As a citizen of the Eastside and, well, a citizen of the world, China’s economy affects you more than you might think. This is for a couple reasons: it’s big — a billion more people live there than in the U.S. — and two, it’s rapidly industrializing.

The speed at which China’s economy grows, however, is measured on a scale all its own. In 2014, its gross domestic product grew 7.3 percent; the growth rate is expected to be 6.9 percent in 2015. These are huge numbers for such a huge country — the U.S. GDP grew 2.4 percent in 2014. But it’s the slowdown in China’s growth that has global markets tumbling and, if it persists, could broadly affect global economic development.

China’s manufacturing health affects global energy demand and the availability and prices of goods. As Chinese companies grow, there’s more demand for products from service-based economies like those in the U.S. Growing populations require more food, a boost for global agriculture. Affluence in China helps drive real estate markets in cities like Vancouver, Los Angeles, and Seattle-Eastside.

As China has struggled of late, global markets have, too. The best explanation thus far of China’s recent market problems, and the possible ramifications, comes from The New Yorker‘s John Cassidy. In his piece, he explains that two problems face China. The first could be a relatively simple fix: stabilizing its young stock market, which is behaving similar to how the U.S. market performed in its infancy. The second problem is not so easy to fix. Cassidy writes:

“…the real challenge is dealing with the rest of the economy. After more than two decades of tremendous growth, practically everybody acknowledges that China faces some serious problems: chronic overcapacity in many manufacturing industries; very high levels of debt, particularly in the corporate sector; the aftermath of a real-estate bubble in some parts of the country; and a rapid demographic transition that means the working-age population is now declining. Based on the history of other rapidly growing developing countries, a full-on bust would appear to be a real threat.”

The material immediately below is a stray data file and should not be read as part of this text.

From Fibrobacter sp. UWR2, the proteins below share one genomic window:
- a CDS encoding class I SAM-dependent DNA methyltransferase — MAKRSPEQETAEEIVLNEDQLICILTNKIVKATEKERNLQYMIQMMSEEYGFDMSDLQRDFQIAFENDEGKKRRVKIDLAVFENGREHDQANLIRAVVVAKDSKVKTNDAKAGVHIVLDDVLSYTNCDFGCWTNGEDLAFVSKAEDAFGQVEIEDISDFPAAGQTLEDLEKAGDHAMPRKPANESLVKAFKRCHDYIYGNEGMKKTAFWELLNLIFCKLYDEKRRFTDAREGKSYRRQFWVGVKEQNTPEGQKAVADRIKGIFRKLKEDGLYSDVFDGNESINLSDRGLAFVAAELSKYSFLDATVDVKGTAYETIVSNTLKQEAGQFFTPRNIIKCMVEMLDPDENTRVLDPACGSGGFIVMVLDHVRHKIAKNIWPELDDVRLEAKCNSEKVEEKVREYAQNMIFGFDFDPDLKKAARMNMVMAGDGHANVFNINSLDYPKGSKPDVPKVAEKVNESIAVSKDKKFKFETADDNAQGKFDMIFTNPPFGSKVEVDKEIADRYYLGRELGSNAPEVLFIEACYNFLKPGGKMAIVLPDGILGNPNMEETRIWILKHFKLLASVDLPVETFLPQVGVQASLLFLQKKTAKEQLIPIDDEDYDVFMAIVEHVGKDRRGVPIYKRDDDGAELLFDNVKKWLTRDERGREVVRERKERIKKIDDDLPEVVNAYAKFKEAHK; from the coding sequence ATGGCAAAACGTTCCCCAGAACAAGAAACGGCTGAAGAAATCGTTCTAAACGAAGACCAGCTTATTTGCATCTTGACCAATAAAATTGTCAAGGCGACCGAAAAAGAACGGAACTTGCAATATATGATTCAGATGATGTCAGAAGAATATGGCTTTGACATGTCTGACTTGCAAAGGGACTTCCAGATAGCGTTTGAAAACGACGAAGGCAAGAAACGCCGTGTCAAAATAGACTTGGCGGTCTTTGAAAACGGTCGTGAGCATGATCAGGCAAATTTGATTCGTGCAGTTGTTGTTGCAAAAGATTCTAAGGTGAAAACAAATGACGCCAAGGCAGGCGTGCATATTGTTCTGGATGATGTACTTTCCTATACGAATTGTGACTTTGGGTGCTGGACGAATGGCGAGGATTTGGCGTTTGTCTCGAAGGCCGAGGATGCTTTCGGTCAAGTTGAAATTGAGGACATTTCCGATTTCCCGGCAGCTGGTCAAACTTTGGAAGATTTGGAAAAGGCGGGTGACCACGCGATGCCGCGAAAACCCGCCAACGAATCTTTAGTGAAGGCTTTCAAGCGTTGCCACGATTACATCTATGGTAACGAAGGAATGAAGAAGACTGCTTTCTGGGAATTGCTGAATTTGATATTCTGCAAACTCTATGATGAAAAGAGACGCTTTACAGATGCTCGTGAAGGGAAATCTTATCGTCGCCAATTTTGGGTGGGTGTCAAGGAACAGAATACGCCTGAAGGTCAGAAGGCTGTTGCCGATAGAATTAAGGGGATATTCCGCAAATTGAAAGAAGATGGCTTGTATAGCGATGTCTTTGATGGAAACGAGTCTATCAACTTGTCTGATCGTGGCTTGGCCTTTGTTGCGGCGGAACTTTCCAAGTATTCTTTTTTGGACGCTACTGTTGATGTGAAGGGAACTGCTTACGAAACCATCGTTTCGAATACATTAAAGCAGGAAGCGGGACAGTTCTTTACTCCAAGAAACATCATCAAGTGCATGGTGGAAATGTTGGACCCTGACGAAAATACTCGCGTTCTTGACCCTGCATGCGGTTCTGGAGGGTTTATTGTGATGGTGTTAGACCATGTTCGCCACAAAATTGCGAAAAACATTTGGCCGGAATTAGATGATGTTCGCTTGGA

Sounds like fun.

VR’s gaining steam

An attendee of the SEA VR conference on Oct. 28, 2015 gets a demonstration of Envelop VR's immersive computing platform. Photo by Jake Bullinger

An attendee of the SEA VR conference on Oct. 28, 2015 gets a demonstration of Envelop VR’s immersive computing platform. Photo by Jake Bullinger

Bellevue-based Envelop VR closed a $5.5 million Series A round this week with money from Madrona Venture Group and GV. The sum isn’t mind-boggling, but it’s significant because of what Envelop does. Rather than creating short entertainment clips or games, Envelop builds immersive computing environments. Essentially, it wants to bring mundane office tasks like Excel spreadsheets and web browsing to VR.

Considering VR’s possible effect on the entertainment industry can provide some context here. In a Q&A, documentary filmmaker Werner Herzog said he is “convinced that (VR) is not going to be an extension of cinema or 3D cinema or video games. It is something new, different, and not experienced yet.”

His sentiment speaks to a larger question: Will VR be a tool, or an entirely new platform and medium in which we operate?

I didn’t win the lottery

Neither did you, so we can share in the disappointment that we missed out on hundreds of millions of dollars. I also know there are plenty of Eastsiders who bought tickets with me, thanks to this nifty graphic from The Seattle Times.

The map charts lottery ticket sales by ZIP code, and Renton in particular was a lottery hot spot. Between Nov. 4 and Wednesday — the period during which the Powerball jackpot swelled to $1.5 billion — $278,000 worth of lottery tickets were purchased in the 98057 ZIP code. By comparison, West Bellevue’s 98004 ZIP saw about $205,000 in lottery tickets sold.

Folks spent heavily, but no Washingtonian won. That might be a good thing, considering lottery winners tend to have a tough time after striking it rich.

Elsewhere on the Web

It’s probably legal to mine asteroids, which is good for Planetary Resources.

Boeing and its engineering union seem to not hate each other, which is good for both parties.

An ample supply of parking seems to encourage driving, which is good for the Bellevue Collection but might not be so good for Bellevue.

Rainier beer is going to be brewed in Washington again, which is good for Rainier fans and (maybe) the Redhook brewery and (maybe) Redhook’s parent company.

Kymeta landed a $62 million funding round to help build satellite antennas, which is good for Kymeta.